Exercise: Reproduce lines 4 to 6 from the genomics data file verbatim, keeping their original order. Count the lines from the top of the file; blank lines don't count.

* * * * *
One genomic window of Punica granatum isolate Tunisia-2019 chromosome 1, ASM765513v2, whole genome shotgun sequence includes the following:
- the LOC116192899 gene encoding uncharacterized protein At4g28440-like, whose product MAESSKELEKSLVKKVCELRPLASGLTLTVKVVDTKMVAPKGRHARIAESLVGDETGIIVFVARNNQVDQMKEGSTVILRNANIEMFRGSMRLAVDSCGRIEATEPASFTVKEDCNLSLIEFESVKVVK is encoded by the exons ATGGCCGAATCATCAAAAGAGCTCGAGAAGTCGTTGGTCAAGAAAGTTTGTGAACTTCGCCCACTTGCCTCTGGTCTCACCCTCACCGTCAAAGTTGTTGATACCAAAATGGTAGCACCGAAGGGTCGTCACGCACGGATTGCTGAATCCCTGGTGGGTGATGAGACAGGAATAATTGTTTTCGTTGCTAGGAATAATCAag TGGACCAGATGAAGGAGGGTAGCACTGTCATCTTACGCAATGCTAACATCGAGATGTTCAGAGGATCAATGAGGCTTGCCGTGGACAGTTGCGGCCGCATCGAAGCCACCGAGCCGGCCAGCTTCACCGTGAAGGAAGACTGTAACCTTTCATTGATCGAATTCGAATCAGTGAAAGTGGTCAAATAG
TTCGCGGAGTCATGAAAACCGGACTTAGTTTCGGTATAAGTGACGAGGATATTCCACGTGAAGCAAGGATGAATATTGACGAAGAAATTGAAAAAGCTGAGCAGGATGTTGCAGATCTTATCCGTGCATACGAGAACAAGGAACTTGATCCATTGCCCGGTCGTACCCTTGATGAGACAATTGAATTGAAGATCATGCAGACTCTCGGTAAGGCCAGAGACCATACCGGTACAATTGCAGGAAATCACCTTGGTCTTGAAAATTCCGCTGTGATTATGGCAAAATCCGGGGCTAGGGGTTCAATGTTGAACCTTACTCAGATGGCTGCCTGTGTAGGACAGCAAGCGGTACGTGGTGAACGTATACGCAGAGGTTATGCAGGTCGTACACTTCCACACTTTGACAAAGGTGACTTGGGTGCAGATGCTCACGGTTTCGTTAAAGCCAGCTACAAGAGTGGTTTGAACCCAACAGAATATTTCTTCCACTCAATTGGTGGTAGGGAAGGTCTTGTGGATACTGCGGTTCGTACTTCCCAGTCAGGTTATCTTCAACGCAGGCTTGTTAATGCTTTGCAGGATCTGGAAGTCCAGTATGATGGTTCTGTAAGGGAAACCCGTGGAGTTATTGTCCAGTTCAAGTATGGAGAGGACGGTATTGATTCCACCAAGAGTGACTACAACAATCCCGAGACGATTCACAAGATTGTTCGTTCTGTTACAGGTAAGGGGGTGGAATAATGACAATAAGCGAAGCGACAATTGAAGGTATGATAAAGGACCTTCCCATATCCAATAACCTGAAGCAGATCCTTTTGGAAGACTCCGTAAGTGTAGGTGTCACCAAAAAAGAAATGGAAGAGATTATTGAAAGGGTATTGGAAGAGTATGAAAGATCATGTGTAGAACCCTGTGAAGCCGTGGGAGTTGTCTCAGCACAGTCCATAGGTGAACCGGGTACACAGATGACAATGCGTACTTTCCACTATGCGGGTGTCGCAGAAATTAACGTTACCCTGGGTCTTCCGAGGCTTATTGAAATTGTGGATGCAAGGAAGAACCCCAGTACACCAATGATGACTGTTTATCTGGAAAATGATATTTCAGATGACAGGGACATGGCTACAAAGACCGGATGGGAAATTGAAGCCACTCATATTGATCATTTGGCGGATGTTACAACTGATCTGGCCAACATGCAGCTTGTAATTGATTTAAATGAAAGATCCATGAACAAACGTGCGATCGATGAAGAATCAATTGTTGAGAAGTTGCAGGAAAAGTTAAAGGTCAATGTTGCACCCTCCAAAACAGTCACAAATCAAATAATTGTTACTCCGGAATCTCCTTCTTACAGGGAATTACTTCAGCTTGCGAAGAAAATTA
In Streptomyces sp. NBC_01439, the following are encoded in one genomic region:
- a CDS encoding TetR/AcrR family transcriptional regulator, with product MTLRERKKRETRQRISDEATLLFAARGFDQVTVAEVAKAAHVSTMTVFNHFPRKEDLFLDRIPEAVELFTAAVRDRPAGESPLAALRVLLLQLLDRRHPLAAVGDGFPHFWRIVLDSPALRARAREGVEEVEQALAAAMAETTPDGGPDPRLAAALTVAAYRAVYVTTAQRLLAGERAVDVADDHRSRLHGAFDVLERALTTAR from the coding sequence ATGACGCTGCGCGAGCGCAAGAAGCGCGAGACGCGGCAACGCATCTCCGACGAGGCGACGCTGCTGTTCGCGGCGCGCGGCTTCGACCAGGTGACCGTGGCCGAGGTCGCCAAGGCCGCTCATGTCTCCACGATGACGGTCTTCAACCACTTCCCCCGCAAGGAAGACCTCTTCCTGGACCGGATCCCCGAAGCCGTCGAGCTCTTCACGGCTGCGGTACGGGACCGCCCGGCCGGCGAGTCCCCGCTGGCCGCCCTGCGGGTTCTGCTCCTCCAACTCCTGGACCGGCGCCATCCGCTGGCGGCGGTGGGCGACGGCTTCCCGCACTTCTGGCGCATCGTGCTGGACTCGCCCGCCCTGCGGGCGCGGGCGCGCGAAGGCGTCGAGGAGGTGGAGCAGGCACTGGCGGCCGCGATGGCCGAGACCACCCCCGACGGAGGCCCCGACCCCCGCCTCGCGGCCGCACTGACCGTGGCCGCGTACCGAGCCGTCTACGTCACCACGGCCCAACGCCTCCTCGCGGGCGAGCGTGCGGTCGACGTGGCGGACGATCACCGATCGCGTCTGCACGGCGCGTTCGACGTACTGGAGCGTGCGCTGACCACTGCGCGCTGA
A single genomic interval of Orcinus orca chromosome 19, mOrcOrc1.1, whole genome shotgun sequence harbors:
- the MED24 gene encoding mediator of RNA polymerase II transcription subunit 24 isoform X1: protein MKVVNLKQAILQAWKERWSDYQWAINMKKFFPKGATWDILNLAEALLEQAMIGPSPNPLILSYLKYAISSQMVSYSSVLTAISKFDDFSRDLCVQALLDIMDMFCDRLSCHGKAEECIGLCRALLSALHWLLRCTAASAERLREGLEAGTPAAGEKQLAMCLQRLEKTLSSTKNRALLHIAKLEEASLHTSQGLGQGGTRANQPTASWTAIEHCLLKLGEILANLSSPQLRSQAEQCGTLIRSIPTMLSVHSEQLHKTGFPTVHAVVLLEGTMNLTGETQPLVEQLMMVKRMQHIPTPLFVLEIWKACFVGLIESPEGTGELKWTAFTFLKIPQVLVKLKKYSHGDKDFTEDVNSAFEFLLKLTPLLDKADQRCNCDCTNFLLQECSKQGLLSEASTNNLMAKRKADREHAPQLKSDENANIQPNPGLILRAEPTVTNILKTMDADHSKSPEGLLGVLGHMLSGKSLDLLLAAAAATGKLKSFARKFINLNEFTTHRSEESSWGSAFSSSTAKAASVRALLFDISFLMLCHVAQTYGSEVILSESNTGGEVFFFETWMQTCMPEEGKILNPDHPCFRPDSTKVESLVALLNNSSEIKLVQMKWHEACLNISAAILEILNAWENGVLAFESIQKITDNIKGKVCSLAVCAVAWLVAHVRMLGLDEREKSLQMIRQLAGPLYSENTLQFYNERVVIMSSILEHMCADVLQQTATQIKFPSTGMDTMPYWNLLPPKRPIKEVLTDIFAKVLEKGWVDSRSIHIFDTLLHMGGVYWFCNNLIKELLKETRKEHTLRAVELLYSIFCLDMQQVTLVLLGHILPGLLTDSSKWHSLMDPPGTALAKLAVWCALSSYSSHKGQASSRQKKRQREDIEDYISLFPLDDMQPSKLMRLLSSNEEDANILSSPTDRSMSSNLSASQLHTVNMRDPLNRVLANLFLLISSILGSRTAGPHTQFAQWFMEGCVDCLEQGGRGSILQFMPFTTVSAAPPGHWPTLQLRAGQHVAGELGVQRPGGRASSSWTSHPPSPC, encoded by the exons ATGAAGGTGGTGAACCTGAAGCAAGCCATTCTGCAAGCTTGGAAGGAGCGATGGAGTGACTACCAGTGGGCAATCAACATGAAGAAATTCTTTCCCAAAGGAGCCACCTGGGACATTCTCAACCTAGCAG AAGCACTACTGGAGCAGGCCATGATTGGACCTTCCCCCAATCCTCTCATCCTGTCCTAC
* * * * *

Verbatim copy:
In Streptomyces sp. NBC_01439, the following are encoded in one genomic region:
- a CDS encoding TetR/AcrR family transcriptional regulator, with product MTLRERKKRETRQRISDEATLLFAARGFDQVTVAEVAKAAHVSTMTVFNHFPRKEDLFLDRIPEAVELFTAAVRDRPAGESPLAALRVLLLQLLDRRHPLAAVGDGFPHFWRIVLDSPALRARAREGVEEVEQALAAAMAETTPDGGPDPRLAAALTVAAYRAVYVTTAQRLLAGERAVDVADDHRSRLHGAFDVLERALTTAR from the coding sequence ATGACGCTGCGCGAGCGCAAGAAGCGCGAGACGCGGCAACGCATCTCCGACGAGGCGACGCTGCTGTTCGCGGCGCGCGGCTTCGACCAGGTGACCGTGGCCGAGGTCGCCAAGGCCGCTCATGTCTCCACGATGACGGTCTTCAACCACTTCCCCCGCAAGGAAGACCTCTTCCTGGACCGGATCCCCGAAGCCGTCGAGCTCTTCACGGCTGCGGTACGGGACCGCCCGGCCGGCGAGTCCCCGCTGGCCGCCCTGCGGGTTCTGCTCCTCCAACTCCTGGACCGGCGCCATCCGCTGGCGGCGGTGGGCGACGGCTTCCCGCACTTCTGGCGCATCGTGCTGGACTCGCCCGCCCTGCGGGCGCGGGCGCGCGAAGGCGTCGAGGAGGTGGAGCAGGCACTGGCGGCCGCGATGGCCGAGACCACCCCCGACGGAGGCCCCGACCCCCGCCTCGCGGCCGCACTGACCGTGGCCGCGTACCGAGCCGTCTACGTCACCACGGCCCAACGCCTCCTCGCGGGCGAGCGTGCGGTCGACGTGGCGGACGATCACCGATCGCGTCTGCACGGCGCGTTCGACGTACTGGAGCGTGCGCTGACCACTGCGCGCTGA
A single genomic interval of Orcinus orca chromosome 19, mOrcOrc1.1, whole genome shotgun sequence harbors: